The brand takes up about half the River Park store, with the remaining space at both stores dedicated to stationery, including Kate Spade and Crane & Co. Both stores are co-owned with daughter Porsche Saunders.
The tastes of customers here are different, too. The brand is about 20 years behind here in terms of customers being familiar with it compared to the East Coast.
Because Fresnans haven’t owned Vera Bradley bags for decades, the more-traditional designs attract them.
“Our customers, they’re not tired of the cotton quilt” pattern, Saunders says.
And then there’s Saunders. She’s different than your typical store owner, too. When Saunders, Laval and I sat down to talk in colorful patchwork chairs that match the ones at the Vera Bradley headquarters, we chatted for 2 1/2 hours.
Part of that is because Saunders is chatty, but she’s also passionate. And when a shop owner gets so passionate about what she does that she tears up, you sit back and listen to everything she has to say.
Saunders makes sure every wallet and purse a customer buys leaves with a penny in it.
“My grandmother always used to say it was good luck to give a billfold or a purse with money in it,” she says.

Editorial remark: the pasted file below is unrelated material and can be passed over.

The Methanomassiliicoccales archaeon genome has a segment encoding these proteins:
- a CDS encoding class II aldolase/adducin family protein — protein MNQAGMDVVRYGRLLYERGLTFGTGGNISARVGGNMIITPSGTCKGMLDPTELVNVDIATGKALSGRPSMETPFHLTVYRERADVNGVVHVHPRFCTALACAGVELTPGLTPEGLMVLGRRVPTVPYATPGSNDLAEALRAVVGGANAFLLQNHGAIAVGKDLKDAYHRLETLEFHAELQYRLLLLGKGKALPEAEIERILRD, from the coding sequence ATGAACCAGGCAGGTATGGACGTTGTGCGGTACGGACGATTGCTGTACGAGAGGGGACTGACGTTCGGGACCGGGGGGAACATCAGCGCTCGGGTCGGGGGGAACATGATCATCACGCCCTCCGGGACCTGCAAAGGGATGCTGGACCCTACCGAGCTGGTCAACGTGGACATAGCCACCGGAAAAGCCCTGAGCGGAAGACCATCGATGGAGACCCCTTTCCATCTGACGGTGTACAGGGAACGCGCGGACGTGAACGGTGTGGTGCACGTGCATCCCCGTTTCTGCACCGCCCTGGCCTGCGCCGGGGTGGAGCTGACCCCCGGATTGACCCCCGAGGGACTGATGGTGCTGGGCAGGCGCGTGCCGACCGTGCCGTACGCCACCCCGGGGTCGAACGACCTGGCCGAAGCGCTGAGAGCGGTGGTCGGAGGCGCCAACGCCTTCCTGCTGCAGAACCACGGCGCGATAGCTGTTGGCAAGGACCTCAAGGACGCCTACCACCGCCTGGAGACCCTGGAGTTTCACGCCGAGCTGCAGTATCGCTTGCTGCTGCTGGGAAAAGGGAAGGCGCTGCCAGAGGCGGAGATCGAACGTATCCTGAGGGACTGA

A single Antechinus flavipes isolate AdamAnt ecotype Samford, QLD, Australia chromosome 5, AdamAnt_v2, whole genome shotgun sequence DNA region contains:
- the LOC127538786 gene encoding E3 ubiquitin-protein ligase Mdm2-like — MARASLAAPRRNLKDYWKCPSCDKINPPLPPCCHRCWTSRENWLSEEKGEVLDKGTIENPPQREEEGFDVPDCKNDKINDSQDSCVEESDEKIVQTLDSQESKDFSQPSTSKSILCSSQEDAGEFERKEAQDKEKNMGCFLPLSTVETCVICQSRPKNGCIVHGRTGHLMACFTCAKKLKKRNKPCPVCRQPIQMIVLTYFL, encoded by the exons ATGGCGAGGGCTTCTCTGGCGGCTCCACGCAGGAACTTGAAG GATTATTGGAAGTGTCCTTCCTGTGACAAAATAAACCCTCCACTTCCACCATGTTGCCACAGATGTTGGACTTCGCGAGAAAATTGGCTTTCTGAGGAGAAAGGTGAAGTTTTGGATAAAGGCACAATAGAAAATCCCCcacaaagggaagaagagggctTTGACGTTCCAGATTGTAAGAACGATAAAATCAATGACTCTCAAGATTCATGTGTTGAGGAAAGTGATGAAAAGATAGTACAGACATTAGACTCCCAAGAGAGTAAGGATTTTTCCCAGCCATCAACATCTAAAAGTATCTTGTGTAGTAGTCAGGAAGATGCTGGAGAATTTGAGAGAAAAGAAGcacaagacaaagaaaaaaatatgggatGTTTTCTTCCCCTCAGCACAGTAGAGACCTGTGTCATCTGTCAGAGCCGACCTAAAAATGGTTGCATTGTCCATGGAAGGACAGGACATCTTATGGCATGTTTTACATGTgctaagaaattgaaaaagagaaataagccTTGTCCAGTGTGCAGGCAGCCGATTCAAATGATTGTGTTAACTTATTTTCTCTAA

She really wants to see Vera Bradley grow in the West the way it has in Fresno. She’s on a committee that advises the company from the viewpoint of independently owned shops.
With thousands of such stores around the country, it’s unusual for CEO Robert Wallstrom and co-founder Barbara Bradley Baekgaard (who named the brand after her mother) to fly to a grand opening. Getting it all to happen – along with the surprise announcement – took a lot of last-minute jumping through hoops by Saunders.
Laval gives Saunders credit for getting it all done while opening a new store: “You can’t say no to this lady. She’s just contagious.”
Saunders had already laid some groundwork that made it easier to get the CEO to Fresno. She printed out a Christmas wish list of things she wanted to see happen in the company, tied it up with a candy cane and bow and overnighted it to him.
On that list was a visit from Wallstrom when she opened the new store. Saunders is so excited about him saying yes that she tears up when telling the story.
Saunders will speak at the luncheon, along with the CEO (whose previous employer was Saks Fifth Avenue) and the co-founder. Bradley Baekgaard will share how she started the company delivering bags out of her trunk and the bumps along the way to creating a giant, publicly traded company.
“It’s one of those stories that you really want to pass onto the students, that it can happen,” Laval says.
The luncheon is open to the public and runs from 11:30 a.m. to 1:30 p.m. in the North Gym. Students sit at tables with community leaders and are encouraged to chat with each other. The monthly Pay It Forward luncheon typically gets between 50 and 60 people, but this one has well over 100 attending.
It’s free, but seats are limited and people must reserve a spot by the end of Monday by calling the Lyles Center at (559) 278-3735 or online under the programs and services tab on the Lyles Center webpage.
The CEO and co-founder will also be at Top Drawer’s River Park grand opening from 5 to 7 p.m.